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On Thursday, President Obama and Mitt Romney delivered remarks on the economy in the crucial swing state of Ohio. The speeches were significant since they occurred on the same day and were based on the same topic. A mini-debate of economic policies in some respects.

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First, Mitt Romney delivered his remarks from Cincinnati at 1:30pm ET:

Followed by President Obama speaking from Cleveland at 1:45pm ET:

Report from the LA Times:

CINCINNATI — President Obama and Republican challenger Mitt Romney dueled Thursday from opposite ends of a state vital to their November chances, framing the election as a choice between failure and economic progress — and differing sharply on who was to blame for years of disappointing job growth.

The two had been scheduled to speak simultaneously, but Romney pushed up his speech at a Cincinnati manufacturing plant to get a jump on Obama. He said the president had had 31/2 years to spur recovery after the economy tanked in 2008 and had little to show and not much to offer beyond high-flown rhetoric.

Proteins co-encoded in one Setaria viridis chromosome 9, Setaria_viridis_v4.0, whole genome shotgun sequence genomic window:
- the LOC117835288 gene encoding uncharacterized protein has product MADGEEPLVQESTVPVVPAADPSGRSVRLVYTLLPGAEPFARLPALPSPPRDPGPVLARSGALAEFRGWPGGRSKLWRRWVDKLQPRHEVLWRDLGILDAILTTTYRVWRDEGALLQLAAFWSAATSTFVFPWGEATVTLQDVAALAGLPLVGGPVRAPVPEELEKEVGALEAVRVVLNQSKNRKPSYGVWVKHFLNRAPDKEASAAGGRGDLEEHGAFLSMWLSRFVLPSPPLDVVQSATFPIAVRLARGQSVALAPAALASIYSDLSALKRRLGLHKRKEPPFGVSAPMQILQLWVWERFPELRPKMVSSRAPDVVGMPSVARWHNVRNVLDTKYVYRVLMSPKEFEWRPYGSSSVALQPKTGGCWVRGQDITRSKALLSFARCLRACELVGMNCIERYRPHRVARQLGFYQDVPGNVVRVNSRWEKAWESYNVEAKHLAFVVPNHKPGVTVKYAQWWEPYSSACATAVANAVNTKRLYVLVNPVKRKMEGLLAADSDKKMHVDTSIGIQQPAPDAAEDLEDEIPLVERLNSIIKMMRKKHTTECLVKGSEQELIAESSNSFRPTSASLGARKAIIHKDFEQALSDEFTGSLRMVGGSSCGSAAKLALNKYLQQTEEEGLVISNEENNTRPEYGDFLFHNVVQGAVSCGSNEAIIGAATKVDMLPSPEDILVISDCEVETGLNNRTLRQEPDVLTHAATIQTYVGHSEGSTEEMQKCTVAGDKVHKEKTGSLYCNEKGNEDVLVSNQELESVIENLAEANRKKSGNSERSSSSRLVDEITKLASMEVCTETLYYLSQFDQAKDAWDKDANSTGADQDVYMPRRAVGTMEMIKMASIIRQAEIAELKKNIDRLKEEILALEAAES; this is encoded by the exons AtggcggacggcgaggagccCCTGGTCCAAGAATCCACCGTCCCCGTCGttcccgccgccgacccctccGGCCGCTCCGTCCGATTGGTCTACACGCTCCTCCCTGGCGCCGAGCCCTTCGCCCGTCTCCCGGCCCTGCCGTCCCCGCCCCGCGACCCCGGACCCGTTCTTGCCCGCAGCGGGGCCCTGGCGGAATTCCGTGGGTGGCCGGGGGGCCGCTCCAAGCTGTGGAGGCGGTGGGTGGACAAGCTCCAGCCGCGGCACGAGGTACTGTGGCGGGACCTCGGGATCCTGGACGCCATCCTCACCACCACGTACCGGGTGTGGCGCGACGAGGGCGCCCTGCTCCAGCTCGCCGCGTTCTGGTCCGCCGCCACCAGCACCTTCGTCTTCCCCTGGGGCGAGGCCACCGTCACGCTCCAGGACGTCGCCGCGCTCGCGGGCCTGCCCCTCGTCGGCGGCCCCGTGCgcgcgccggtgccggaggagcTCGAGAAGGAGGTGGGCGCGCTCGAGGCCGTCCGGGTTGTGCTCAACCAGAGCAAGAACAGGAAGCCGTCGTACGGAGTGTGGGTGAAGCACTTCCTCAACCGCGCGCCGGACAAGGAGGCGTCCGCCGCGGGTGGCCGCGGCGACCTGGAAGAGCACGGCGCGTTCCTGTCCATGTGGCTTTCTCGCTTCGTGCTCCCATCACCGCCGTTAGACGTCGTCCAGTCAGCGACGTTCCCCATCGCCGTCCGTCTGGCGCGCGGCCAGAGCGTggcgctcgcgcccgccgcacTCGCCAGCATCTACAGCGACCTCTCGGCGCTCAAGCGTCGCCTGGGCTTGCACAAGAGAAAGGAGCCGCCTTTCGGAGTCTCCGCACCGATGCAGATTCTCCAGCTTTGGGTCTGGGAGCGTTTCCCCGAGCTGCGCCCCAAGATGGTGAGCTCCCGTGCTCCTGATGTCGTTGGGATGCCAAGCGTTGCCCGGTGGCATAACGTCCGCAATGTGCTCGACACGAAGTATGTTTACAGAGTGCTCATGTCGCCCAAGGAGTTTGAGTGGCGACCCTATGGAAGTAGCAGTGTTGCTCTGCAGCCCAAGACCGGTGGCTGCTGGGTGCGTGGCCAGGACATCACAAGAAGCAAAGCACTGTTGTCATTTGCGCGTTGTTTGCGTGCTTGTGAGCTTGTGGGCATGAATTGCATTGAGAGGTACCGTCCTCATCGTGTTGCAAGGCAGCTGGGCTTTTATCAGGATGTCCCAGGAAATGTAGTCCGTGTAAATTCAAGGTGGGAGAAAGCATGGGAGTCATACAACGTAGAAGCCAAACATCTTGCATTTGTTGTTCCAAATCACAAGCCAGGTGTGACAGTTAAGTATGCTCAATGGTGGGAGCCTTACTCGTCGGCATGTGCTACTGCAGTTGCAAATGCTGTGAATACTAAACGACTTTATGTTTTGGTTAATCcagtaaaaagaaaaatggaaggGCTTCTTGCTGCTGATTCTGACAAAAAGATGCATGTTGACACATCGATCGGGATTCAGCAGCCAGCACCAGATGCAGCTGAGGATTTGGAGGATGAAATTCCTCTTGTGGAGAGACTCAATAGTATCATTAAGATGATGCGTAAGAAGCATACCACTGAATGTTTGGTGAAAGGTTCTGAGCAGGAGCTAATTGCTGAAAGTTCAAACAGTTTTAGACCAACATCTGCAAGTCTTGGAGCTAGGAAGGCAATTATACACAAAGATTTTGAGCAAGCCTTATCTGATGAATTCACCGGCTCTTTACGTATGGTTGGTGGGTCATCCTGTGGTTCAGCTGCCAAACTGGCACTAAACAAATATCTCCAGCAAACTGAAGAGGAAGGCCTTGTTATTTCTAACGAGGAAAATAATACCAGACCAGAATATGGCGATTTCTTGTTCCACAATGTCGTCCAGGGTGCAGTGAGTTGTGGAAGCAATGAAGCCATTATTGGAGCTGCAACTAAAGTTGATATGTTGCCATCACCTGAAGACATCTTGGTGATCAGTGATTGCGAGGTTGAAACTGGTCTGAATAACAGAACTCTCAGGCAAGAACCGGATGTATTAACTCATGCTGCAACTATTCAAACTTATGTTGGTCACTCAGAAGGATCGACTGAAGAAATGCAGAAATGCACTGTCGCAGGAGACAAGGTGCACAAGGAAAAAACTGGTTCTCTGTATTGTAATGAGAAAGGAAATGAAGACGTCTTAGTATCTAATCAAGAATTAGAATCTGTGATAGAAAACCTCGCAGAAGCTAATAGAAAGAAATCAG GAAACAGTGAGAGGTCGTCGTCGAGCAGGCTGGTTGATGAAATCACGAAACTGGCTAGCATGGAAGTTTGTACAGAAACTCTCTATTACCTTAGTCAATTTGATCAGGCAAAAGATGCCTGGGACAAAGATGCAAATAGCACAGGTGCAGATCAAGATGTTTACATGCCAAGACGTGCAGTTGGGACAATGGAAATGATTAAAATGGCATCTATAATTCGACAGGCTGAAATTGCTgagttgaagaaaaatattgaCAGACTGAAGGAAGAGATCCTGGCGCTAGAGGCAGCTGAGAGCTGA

“Talk is cheap,” said the former Massachusetts governor, speaking before a banner that read “Putting jobs first,” a recent mantra of his campaign. Then, seizing on Obama’s own slogan — “Forward” — Romney cited the huge run-up in the federal debt and asked, “You want four more years of that? You call that forward? That’s forward over a cliff. That’s forward on the way to Greece.”

Obama, addressing rowdy supporters at a community college outside Cleveland, yoked Romney to President George W. Bushand Republicans in Congress, saying they were pursuing an economic agenda — deregulation, tax cuts for the rich — that caused nearly a decade of job losses from which the country is still recovering.

There must be a reason President Obama continues to run against President Bush. The focus groups, polling, something must indicate they think this is a winning strategy. For his part, Romney appears to be settling into a strong message and finding some traction on the economy.

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Nate Ashworth is the Founder and Senior Editor of Election Central. He's been blogging elections and politics for almost a decade. He started covering the 2008 Presidential Election which turned into a full-time political blog in 2012 and 2016.

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